The high street is struggling. But shop owners could save themselves from the retail apocalypse by adopting tech
Open a newspaper on any given day and you’re sure to come across stories about stores closing, retailers going into administration or shop owners generally lamenting their plummeting sales. Many of these problems are caused by businesses being unable to compete with the flexible shopping experience provided online by companies like Amazon. Ironically, given the cause of these worries, adopting new technology could save them from having to shut up shop.
That being said, retailers shouldn’t abandon their stores and push all sales online. Remember, having one doesn’t necessarily disqualify the other. “Both excel for distinct reasons, for example, convenience and range availability for online and the ability to physically experience and test a product in-store,” said Chris Carter, managing director at smp, the shopper marketing agency, in an exclusive interview with Elite Business.
While these two parts of a customer’s shopping journey have so far been mainly separated, he argues that bringing them closer together could add many benefits to a business. “[Just] like brands create consistent visual identities to aid recall, shoppers are reassured by consistent messaging and pricing across online and in-store environments,” explained Carter. “So achieving this should be a priority for brands.”
Although, this suggestion comes with a caveat: it must be relevant to your audience. “While generation Y and Z are attracted to the use of VR in-store, such innovative solutions might be less appealing to certain demographic groups,” Carter said.
If you’ve looked closely at your customer and think they are ready for some serious innovations, here are three ways that tech can boost your business.
(1) Boost in-store content
When Burberry opened its new flagship store in London in 2012, it wowed people with its innovations. From a 22-foot high screen to augmented reality (AR) mirrors where customers could see the clothes they wore in different colours without changing garments, the shop provided a truly unique shopping experience. And it also highlighted how shop owners could bring the online and offline spheres closer together. “Retailers can provide additional information at the point of purchase, helping shoppers make an informed decision,” said Carter. “The use of digital screens allows existing e-tail content, repurposed for the store environment, to be efficiently leveraged. This enables cross-channel consistency.”
(2) Bring on the big data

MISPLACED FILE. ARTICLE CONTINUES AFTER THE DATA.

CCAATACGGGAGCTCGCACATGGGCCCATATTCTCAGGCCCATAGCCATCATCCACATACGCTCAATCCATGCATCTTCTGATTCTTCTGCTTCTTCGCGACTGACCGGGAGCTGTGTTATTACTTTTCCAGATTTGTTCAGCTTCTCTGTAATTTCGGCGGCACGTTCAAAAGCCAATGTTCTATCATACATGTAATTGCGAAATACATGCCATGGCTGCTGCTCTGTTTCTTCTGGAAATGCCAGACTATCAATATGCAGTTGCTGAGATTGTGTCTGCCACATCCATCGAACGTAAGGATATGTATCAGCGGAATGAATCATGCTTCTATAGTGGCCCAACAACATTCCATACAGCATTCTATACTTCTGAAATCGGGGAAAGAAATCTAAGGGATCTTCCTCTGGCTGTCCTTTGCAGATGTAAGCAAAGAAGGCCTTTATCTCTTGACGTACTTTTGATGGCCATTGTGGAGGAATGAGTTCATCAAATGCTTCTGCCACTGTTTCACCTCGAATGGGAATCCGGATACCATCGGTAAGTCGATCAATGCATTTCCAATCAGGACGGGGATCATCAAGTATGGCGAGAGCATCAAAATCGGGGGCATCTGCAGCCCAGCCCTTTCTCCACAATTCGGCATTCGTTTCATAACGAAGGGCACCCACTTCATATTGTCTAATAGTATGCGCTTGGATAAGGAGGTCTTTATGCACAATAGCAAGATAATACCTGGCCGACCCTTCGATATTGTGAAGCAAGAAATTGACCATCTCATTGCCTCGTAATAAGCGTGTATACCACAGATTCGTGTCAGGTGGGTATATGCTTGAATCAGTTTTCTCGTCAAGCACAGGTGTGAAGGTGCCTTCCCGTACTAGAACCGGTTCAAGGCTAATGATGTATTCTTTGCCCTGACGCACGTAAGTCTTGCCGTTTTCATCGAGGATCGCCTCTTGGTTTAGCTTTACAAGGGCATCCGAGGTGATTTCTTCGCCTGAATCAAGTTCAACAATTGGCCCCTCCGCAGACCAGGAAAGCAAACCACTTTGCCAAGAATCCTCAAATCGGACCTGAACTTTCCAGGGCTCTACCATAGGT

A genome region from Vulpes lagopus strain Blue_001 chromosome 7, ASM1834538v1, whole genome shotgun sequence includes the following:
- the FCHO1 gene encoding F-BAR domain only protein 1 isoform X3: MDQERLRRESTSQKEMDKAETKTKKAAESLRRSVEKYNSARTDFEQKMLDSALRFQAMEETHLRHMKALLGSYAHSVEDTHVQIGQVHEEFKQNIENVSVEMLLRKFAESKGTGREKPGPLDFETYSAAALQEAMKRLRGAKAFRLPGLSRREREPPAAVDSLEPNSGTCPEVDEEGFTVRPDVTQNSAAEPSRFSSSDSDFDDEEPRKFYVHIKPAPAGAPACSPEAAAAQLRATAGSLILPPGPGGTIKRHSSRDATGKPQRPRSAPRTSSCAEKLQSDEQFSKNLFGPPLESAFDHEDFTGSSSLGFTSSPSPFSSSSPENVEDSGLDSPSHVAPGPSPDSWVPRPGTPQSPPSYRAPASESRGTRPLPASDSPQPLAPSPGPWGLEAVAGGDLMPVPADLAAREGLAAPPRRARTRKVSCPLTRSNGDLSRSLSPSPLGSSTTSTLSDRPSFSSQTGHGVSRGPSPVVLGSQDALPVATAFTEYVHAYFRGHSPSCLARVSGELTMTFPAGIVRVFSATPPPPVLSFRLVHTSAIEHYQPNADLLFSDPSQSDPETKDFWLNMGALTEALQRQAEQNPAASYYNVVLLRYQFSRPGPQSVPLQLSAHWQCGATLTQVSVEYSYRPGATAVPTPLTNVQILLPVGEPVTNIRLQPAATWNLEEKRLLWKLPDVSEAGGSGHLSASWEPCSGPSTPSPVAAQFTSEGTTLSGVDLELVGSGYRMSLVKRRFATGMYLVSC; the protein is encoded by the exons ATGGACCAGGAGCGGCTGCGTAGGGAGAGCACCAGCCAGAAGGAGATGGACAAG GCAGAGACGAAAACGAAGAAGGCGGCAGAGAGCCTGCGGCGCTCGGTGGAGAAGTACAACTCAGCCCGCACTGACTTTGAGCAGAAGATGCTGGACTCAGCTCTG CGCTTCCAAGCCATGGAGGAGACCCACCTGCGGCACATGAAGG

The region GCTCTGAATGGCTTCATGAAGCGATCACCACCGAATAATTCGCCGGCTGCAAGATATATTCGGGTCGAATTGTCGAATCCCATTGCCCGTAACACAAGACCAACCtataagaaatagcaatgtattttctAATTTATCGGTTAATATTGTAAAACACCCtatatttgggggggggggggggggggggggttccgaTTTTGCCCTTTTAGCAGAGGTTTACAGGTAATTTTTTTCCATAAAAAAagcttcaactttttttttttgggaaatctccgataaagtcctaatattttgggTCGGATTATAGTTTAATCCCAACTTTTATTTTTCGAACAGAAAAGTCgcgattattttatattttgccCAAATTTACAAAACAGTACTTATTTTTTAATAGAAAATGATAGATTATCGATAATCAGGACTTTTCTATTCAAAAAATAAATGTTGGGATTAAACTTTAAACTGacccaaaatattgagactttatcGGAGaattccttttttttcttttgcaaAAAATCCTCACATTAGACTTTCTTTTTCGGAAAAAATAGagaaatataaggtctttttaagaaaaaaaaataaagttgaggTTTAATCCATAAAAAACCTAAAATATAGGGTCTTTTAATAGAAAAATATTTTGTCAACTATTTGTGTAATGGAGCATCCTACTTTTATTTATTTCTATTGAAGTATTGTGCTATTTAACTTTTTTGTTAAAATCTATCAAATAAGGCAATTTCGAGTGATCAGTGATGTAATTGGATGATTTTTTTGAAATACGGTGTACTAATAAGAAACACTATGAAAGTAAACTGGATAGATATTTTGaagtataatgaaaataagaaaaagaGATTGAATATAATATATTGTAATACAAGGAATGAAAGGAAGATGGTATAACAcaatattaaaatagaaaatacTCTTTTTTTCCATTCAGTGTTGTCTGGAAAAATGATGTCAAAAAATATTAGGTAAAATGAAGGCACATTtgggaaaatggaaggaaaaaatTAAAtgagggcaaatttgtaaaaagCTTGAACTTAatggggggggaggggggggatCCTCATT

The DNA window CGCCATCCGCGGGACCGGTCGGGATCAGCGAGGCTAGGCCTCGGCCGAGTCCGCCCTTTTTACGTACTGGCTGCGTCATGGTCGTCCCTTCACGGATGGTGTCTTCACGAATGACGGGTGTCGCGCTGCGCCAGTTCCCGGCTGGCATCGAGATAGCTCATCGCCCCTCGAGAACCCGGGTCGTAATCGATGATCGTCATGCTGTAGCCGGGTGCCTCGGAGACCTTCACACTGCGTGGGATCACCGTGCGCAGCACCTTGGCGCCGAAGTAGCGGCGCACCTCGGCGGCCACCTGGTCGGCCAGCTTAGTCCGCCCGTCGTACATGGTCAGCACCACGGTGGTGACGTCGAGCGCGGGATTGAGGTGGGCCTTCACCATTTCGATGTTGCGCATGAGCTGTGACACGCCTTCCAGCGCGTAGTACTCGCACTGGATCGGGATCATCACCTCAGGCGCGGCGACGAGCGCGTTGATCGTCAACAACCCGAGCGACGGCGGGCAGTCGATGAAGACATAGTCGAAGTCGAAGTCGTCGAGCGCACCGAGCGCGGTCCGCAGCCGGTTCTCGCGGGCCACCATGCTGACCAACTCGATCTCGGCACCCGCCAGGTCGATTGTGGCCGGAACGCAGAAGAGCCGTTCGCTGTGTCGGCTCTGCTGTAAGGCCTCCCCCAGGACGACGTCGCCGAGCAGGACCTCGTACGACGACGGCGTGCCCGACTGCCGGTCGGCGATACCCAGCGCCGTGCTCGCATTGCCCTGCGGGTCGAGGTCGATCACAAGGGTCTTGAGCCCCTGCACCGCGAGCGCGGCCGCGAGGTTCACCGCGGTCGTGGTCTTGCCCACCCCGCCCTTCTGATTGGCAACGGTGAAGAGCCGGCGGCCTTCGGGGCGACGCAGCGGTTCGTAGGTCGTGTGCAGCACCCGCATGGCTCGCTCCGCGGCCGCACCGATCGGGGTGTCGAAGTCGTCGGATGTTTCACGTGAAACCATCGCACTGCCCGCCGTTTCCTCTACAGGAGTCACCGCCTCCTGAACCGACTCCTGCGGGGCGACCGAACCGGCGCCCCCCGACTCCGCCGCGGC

Before Benedict Cumberbatch stepped into Sherlock Holmes’ shoes in the modern BBC adaptation, the detective roamed the streets of Victorian London. Even then he recognised that the more you know, the better off you are, exemplified by this quote from A Scandal in Bohemia: “It is a capital mistake to theorise before one has data. Insensibly one begins to twist facts to suit theories, instead of theories to suit facts.”
And just like Holmes, retailers are well-advised to capitalise on what they know about their customers, something that’s been made easier thanks to modern tech. “The use of machine-learning tools can also positively impact customer experience,” explained Carter. “AI-powered platforms like Commerce.AI use data to prioritise the information that matters most to customers. Others like WeView allow customers to watch video reviews from real users before purchasing from the platform. Starbucks is reaping the rewards of AI initiatives and achieved a 150% increase in marketing engagement on its mobile app with the help of a real-time personalisation engine.”
(3) Don’t forget mobile
While tech can undoubtedly boost the in-store experience, it can also help bring that experience home thanks to smartphones. “Mobile storefronts are growing fast,” said Carter. “80% of Chinese shoppers value their mobile devices as their most important shopping tool and EU customers are catching up. GfK’s Retail Trend Monitor 2017 predicts that the likes of checkout-less stores, VR and AR, will be the focus of future investments. This research, coupled with the ubiquity of mobile devices, means that retailers should do more to leverage them in and out of store.”
Bringing the comfort of online offline can clearly have a lot of benefits and, given the number of struggling retailers, it’s safe to say old bricks and mortar stores need all the help they can get.